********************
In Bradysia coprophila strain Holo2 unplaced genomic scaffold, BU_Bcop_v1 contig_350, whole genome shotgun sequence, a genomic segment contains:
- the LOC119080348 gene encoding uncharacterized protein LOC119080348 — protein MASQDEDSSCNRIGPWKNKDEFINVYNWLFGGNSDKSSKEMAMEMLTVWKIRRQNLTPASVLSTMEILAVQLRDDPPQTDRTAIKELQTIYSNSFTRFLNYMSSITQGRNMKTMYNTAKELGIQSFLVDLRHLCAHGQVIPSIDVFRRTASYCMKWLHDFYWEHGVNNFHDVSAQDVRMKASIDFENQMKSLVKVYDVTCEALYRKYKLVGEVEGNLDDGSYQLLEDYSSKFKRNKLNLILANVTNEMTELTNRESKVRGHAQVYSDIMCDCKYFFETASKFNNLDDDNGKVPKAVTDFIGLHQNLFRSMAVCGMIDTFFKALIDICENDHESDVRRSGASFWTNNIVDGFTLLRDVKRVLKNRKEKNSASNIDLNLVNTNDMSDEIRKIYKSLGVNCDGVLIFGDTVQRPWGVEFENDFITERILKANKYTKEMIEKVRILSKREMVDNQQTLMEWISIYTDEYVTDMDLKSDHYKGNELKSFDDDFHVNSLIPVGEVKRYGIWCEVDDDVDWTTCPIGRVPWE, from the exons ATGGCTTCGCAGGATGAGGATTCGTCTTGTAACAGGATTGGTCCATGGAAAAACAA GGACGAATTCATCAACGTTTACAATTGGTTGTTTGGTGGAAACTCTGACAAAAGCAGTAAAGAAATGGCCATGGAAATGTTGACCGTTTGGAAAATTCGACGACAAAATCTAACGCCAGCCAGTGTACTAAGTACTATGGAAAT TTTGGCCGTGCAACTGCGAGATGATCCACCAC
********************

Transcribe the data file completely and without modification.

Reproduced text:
In Bradysia coprophila strain Holo2 unplaced genomic scaffold, BU_Bcop_v1 contig_350, whole genome shotgun sequence, a genomic segment contains:
- the LOC119080348 gene encoding uncharacterized protein LOC119080348 — protein MASQDEDSSCNRIGPWKNKDEFINVYNWLFGGNSDKSSKEMAMEMLTVWKIRRQNLTPASVLSTMEILAVQLRDDPPQTDRTAIKELQTIYSNSFTRFLNYMSSITQGRNMKTMYNTAKELGIQSFLVDLRHLCAHGQVIPSIDVFRRTASYCMKWLHDFYWEHGVNNFHDVSAQDVRMKASIDFENQMKSLVKVYDVTCEALYRKYKLVGEVEGNLDDGSYQLLEDYSSKFKRNKLNLILANVTNEMTELTNRESKVRGHAQVYSDIMCDCKYFFETASKFNNLDDDNGKVPKAVTDFIGLHQNLFRSMAVCGMIDTFFKALIDICENDHESDVRRSGASFWTNNIVDGFTLLRDVKRVLKNRKEKNSASNIDLNLVNTNDMSDEIRKIYKSLGVNCDGVLIFGDTVQRPWGVEFENDFITERILKANKYTKEMIEKVRILSKREMVDNQQTLMEWISIYTDEYVTDMDLKSDHYKGNELKSFDDDFHVNSLIPVGEVKRYGIWCEVDDDVDWTTCPIGRVPWE, from the exons ATGGCTTCGCAGGATGAGGATTCGTCTTGTAACAGGATTGGTCCATGGAAAAACAA GGACGAATTCATCAACGTTTACAATTGGTTGTTTGGTGGAAACTCTGACAAAAGCAGTAAAGAAATGGCCATGGAAATGTTGACCGTTTGGAAAATTCGACGACAAAATCTAACGCCAGCCAGTGTACTAAGTACTATGGAAAT TTTGGCCGTGCAACTGCGAGATGATCCACCAC